7. From the impugned order, I find that the learned Magistrate after considering the allegations made in the complaint petition and the materials adduced during enquiry under Section 202, Cr PC found prima-facie case made out for commission of the offence under Sections 153-A, 153-B and 504 of the Indian Penal Code against the petitioner Swaraj Thackeray @ Raj Thackeray and, thereafter, directed the complainant to file requisite for issuance of process. At the stage of taking cognizance a detailed order discussing the evidence in detail is not required to be passed by the Magistrate. The order taking cognizance but should show that the Magistrate has applied his mind before taking cognizance and from the impugned order it appears that the Magistrate after applying his mind has taken cognizance and, therefore, it cannot be said that the impugned order suffers from non-application of mind.
8. Now, the question as to whether from the allegations made in the complaint petition as well as the materials collected during enquiry under Section 202, Cr PC, any prima-facie case for the offences under Sections 153-A, 153-B and 504. IPC is made out or not, in my view, from bare perusal of the allegations made in para-5 of the complaint petition as well as the statements of the complainant on solemn affirmation there is no doubt about it that prima-facie case for commission of the offence as alleged do exists and, therefore, the submissions of the petitioner that no prima-facie case is made out in the facts and circumstances of the case cannot be accepted and, hence, the same is rejected.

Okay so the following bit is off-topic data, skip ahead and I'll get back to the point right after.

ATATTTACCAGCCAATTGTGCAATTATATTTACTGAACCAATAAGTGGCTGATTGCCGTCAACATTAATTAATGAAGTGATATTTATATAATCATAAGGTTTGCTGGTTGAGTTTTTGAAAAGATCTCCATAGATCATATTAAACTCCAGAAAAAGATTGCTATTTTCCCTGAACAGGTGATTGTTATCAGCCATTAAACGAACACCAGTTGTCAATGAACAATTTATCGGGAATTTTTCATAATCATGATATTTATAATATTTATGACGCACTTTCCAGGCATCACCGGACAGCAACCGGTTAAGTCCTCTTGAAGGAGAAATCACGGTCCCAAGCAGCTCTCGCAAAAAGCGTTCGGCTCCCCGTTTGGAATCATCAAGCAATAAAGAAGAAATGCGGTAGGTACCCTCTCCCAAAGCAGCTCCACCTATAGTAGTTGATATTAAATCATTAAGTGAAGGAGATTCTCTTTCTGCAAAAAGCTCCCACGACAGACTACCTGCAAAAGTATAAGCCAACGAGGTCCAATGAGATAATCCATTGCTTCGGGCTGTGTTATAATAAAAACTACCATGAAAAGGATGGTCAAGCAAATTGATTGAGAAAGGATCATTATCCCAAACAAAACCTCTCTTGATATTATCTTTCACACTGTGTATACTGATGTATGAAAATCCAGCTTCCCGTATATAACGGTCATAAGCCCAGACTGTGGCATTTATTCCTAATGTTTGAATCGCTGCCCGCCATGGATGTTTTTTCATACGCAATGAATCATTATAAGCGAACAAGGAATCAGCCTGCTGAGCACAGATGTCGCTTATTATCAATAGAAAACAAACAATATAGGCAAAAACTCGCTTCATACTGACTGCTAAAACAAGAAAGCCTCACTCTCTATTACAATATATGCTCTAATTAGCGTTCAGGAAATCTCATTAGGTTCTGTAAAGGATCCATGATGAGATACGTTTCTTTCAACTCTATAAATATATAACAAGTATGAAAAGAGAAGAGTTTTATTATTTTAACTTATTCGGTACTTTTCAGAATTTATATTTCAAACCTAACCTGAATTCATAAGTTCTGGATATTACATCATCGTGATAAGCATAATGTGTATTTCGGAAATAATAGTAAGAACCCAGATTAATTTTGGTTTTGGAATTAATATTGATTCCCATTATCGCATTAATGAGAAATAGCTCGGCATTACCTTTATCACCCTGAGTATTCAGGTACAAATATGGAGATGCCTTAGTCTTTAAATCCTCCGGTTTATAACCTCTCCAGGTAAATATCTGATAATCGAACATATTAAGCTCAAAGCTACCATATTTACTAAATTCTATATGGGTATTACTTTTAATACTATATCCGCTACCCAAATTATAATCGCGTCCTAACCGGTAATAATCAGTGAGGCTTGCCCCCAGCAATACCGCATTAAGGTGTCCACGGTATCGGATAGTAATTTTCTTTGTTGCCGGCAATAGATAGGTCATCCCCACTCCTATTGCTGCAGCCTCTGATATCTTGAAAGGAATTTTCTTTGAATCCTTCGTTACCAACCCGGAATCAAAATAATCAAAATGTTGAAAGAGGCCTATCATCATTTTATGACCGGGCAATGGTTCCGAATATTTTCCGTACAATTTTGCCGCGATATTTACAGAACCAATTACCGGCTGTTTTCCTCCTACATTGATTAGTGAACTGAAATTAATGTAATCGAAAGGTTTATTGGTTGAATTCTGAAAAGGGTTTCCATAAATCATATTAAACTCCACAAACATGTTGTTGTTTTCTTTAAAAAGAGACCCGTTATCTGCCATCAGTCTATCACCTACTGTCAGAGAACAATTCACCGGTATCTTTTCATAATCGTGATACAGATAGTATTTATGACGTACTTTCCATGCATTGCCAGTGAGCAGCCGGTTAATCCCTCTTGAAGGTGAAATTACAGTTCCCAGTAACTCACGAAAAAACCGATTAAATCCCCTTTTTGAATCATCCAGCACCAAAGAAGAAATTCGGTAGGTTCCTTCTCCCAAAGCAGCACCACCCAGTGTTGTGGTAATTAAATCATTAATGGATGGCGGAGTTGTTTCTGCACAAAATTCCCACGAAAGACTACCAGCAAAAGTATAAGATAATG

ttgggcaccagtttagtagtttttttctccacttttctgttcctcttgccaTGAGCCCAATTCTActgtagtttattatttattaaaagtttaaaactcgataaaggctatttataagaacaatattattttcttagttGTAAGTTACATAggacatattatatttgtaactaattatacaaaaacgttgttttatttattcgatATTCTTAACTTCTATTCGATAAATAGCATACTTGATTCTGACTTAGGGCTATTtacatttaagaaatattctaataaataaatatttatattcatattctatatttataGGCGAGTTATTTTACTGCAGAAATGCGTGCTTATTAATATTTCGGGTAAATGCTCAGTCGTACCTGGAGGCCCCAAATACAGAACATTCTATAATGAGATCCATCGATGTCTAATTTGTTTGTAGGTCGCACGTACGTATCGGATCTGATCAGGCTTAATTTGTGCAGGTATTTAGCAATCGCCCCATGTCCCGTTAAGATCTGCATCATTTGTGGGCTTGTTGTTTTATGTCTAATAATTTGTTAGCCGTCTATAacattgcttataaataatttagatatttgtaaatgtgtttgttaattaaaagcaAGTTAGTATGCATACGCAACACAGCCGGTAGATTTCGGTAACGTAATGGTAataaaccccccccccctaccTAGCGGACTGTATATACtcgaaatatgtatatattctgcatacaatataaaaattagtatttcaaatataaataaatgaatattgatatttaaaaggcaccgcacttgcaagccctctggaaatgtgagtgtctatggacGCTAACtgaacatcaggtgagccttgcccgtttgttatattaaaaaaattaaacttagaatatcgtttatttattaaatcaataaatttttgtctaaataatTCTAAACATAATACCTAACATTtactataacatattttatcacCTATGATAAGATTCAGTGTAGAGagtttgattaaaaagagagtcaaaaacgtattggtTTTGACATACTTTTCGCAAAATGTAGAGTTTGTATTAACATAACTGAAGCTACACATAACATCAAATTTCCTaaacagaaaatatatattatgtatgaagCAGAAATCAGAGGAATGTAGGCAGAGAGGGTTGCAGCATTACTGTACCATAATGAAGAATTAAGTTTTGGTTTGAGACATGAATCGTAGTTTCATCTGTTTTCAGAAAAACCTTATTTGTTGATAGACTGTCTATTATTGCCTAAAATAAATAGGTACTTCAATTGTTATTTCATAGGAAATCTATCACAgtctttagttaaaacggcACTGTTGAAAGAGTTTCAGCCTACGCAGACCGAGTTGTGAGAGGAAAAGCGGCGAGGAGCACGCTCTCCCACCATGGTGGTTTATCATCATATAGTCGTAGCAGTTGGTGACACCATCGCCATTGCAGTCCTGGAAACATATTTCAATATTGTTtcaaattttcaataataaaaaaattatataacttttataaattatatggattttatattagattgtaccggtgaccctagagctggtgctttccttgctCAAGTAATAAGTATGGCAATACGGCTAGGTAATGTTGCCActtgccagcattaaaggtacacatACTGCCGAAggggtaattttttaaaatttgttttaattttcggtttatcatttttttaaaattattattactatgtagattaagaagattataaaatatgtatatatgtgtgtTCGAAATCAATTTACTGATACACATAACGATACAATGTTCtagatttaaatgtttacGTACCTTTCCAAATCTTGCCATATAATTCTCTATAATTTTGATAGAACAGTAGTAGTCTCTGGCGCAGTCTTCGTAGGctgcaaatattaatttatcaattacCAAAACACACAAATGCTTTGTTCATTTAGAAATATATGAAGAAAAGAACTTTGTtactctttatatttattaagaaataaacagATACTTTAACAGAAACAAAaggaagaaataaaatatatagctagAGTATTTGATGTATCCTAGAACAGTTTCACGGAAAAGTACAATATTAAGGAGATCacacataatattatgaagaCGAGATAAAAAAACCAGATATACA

9. Now, coming to the point as to whether the learned Magistrate could have taken cognizance for the offences under Sections 153-A and 153-B, IPC against the accused in absence of any sanction as envisaged under Section 196, Cr PC or not? Let us examine the provisions of Section 196, Cr PC, which reads thus:
196. Prosecution for offences against the State and for criminal conspiracy to commit such offence.--(1) No Court shall take cognizance of
(b) a criminal conspiracy to commit such offence, or
(c) any such abetment, as is described in Section 108-A of the Indian Penal Code (45 of 1860), except with the previous sanction of the Central Government or of the State Government.
(1-A) No Court shall take cognizance of--
(b) a criminal conspiracy to commit such offence, except with the previous sanction of the Central Government or of the State Government or of the District Magistrate.
(2) No Court shall take cognizance of the offence or any criminal conspiracy punishable under Section 120-B of the Indian Penal Code (45 of 1860), other than a criminal conspiracy to commit (an offence) punishable with death, imprisonment for life or rigorous imprisonment for a term of two years or upwards, unless the State Government or the District Magistrate has consented in writing to the initiation of the proceedings.
(3) The Central Government or the State Government may, before according sanction under Sub-section (1) or Sub-section (1-A) and the District Magistrate may, before according sanction under Sub-section (1-A) and the State Government or the District Magistrate may, before giving consent under Sub-section (2), order a preliminary investigation by a police officer not being below the rank of Inspector, in which case such police officer shall have the powers referred to in Sub-section (3) of Section 155.